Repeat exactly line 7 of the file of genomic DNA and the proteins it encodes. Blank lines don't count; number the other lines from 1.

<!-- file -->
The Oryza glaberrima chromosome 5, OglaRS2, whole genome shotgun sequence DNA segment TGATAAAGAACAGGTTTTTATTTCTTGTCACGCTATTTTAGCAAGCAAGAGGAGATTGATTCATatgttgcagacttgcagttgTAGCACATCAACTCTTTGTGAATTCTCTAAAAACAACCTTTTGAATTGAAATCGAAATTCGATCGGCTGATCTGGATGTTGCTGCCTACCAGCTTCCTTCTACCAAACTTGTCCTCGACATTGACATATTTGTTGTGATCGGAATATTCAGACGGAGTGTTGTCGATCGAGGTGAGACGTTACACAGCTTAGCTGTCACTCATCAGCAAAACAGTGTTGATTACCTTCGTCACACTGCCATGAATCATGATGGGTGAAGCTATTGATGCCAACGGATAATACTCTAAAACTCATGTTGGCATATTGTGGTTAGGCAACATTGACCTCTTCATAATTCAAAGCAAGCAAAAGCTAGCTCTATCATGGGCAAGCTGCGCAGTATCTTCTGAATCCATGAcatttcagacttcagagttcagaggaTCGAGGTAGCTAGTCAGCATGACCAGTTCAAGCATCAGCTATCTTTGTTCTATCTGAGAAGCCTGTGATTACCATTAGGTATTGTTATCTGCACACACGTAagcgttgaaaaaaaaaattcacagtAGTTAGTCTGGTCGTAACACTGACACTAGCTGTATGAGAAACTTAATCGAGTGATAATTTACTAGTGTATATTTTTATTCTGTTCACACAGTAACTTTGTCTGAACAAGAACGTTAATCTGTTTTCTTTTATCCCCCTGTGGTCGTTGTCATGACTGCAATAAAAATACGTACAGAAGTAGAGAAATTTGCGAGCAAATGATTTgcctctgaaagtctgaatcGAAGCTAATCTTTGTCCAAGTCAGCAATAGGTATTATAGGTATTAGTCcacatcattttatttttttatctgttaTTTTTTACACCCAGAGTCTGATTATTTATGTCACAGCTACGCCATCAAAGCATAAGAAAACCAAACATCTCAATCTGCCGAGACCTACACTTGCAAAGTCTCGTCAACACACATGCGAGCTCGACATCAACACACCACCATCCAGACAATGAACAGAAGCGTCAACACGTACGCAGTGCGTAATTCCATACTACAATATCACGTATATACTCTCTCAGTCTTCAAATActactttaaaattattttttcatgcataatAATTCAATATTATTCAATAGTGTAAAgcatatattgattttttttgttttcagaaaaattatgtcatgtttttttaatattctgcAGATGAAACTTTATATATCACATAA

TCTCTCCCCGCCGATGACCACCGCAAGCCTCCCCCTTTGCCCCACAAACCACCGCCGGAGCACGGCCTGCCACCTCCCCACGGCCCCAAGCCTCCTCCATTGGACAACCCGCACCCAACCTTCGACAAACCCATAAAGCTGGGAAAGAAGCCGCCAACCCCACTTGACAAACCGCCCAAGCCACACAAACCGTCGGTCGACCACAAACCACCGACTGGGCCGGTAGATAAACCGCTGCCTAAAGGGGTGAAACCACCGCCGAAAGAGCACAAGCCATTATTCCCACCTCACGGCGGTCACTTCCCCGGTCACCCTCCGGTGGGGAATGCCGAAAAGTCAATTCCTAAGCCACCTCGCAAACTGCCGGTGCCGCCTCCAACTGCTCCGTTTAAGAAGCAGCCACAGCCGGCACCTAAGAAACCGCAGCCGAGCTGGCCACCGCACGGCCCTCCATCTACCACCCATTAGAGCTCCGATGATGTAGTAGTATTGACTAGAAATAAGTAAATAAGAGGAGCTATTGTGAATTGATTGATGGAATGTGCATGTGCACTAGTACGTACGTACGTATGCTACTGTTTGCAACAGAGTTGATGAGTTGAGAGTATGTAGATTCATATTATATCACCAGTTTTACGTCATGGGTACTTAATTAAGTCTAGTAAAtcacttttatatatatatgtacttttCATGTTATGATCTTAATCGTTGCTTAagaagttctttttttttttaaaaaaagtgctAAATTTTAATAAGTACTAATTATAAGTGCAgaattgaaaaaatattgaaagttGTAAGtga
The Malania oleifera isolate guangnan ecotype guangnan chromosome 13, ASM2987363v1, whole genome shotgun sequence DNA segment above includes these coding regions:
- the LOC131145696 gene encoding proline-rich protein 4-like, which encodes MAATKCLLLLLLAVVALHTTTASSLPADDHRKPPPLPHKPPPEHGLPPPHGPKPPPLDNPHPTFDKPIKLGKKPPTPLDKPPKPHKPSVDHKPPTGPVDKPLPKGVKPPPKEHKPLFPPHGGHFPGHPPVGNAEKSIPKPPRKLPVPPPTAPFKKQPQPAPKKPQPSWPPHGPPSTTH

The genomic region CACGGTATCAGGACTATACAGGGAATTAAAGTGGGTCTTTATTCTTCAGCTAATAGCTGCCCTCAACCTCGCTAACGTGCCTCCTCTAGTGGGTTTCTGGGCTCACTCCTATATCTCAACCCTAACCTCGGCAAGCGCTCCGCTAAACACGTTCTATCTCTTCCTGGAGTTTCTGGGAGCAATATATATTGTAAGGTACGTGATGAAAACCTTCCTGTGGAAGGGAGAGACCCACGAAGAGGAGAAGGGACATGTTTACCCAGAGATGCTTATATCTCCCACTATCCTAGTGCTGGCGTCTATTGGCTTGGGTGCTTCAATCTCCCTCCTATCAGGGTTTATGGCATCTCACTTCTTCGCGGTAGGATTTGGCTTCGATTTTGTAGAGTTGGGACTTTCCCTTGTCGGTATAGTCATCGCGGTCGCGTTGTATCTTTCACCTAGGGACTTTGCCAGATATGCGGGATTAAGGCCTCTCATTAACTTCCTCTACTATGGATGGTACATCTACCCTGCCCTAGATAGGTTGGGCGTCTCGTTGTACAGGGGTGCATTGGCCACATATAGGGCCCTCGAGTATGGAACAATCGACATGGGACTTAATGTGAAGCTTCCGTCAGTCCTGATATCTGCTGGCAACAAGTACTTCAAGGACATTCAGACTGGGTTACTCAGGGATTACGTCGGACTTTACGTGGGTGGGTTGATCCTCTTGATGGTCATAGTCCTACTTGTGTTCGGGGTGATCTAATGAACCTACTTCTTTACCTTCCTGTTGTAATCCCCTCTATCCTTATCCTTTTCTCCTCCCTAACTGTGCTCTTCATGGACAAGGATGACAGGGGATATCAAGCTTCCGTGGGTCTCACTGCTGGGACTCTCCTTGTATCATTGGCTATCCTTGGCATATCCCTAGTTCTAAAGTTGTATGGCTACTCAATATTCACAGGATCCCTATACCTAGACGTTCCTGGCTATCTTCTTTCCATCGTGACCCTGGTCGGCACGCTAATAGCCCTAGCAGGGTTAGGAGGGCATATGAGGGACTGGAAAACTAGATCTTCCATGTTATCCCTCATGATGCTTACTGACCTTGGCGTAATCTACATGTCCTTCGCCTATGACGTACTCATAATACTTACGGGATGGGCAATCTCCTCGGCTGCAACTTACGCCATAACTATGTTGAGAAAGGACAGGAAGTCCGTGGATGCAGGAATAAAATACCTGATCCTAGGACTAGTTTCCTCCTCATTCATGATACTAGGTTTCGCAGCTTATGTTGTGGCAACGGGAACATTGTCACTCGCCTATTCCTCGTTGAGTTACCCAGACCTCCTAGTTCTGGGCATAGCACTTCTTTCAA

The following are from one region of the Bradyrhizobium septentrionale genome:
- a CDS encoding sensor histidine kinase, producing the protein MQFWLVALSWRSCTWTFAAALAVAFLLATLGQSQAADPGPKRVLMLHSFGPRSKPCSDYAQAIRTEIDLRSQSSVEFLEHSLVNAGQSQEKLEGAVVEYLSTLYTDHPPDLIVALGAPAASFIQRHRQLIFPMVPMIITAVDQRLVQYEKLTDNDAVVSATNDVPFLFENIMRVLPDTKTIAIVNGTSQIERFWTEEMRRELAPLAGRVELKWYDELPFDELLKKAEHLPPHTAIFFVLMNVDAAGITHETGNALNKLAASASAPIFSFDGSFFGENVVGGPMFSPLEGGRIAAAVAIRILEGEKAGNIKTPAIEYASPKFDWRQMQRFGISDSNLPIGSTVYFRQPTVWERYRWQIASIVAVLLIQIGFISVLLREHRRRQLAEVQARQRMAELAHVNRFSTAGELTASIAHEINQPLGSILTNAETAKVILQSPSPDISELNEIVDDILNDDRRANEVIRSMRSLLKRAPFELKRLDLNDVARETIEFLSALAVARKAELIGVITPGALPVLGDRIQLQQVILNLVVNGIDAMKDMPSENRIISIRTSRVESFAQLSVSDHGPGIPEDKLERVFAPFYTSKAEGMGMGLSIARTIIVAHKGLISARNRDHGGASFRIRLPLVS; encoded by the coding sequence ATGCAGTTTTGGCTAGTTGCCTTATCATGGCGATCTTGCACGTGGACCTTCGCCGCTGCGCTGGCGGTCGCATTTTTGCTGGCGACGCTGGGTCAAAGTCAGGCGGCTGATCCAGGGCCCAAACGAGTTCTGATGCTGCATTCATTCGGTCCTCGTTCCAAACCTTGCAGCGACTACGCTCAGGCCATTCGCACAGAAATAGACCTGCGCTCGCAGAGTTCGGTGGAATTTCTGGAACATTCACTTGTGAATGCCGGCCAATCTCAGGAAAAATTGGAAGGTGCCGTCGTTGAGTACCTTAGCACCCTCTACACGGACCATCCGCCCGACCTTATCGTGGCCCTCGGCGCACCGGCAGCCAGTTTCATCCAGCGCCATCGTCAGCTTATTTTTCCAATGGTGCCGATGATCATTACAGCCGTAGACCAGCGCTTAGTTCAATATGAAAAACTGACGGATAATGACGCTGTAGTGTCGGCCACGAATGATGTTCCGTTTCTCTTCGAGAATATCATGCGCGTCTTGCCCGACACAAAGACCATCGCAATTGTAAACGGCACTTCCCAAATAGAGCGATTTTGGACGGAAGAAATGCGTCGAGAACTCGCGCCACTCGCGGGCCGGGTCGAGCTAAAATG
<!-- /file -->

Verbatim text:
- a CDS encoding sensor histidine kinase, producing the protein MQFWLVALSWRSCTWTFAAALAVAFLLATLGQSQAADPGPKRVLMLHSFGPRSKPCSDYAQAIRTEIDLRSQSSVEFLEHSLVNAGQSQEKLEGAVVEYLSTLYTDHPPDLIVALGAPAASFIQRHRQLIFPMVPMIITAVDQRLVQYEKLTDNDAVVSATNDVPFLFENIMRVLPDTKTIAIVNGTSQIERFWTEEMRRELAPLAGRVELKWYDELPFDELLKKAEHLPPHTAIFFVLMNVDAAGITHETGNALNKLAASASAPIFSFDGSFFGENVVGGPMFSPLEGGRIAAAVAIRILEGEKAGNIKTPAIEYASPKFDWRQMQRFGISDSNLPIGSTVYFRQPTVWERYRWQIASIVAVLLIQIGFISVLLREHRRRQLAEVQARQRMAELAHVNRFSTAGELTASIAHEINQPLGSILTNAETAKVILQSPSPDISELNEIVDDILNDDRRANEVIRSMRSLLKRAPFELKRLDLNDVARETIEFLSALAVARKAELIGVITPGALPVLGDRIQLQQVILNLVVNGIDAMKDMPSENRIISIRTSRVESFAQLSVSDHGPGIPEDKLERVFAPFYTSKAEGMGMGLSIARTIIVAHKGLISARNRDHGGASFRIRLPLVS; encoded by the coding sequence ATGCAGTTTTGGCTAGTTGCCTTATCATGGCGATCTTGCACGTGGACCTTCGCCGCTGCGCTGGCGGTCGCATTTTTGCTGGCGACGCTGGGTCAAAGTCAGGCGGCTGATCCAGGGCCCAAACGAGTTCTGATGCTGCATTCATTCGGTCCTCGTTCCAAACCTTGCAGCGACTACGCTCAGGCCATTCGCACAGAAATAGACCTGCGCTCGCAGAGTTCGGTGGAATTTCTGGAACATTCACTTGTGAATGCCGGCCAATCTCAGGAAAAATTGGAAGGTGCCGTCGTTGAGTACCTTAGCACCCTCTACACGGACCATCCGCCCGACCTTATCGTGGCCCTCGGCGCACCGGCAGCCAGTTTCATCCAGCGCCATCGTCAGCTTATTTTTCCAATGGTGCCGATGATCATTACAGCCGTAGACCAGCGCTTAGTTCAATATGAAAAACTGACGGATAATGACGCTGTAGTGTCGGCCACGAATGATGTTCCGTTTCTCTTCGAGAATATCATGCGCGTCTTGCCCGACACAAAGACCATCGCAATTGTAAACGGCACTTCCCAAATAGAGCGATTTTGGACGGAAGAAATGCGTCGAGAACTCGCGCCACTCGCGGGCCGGGTCGAGCTAAAATG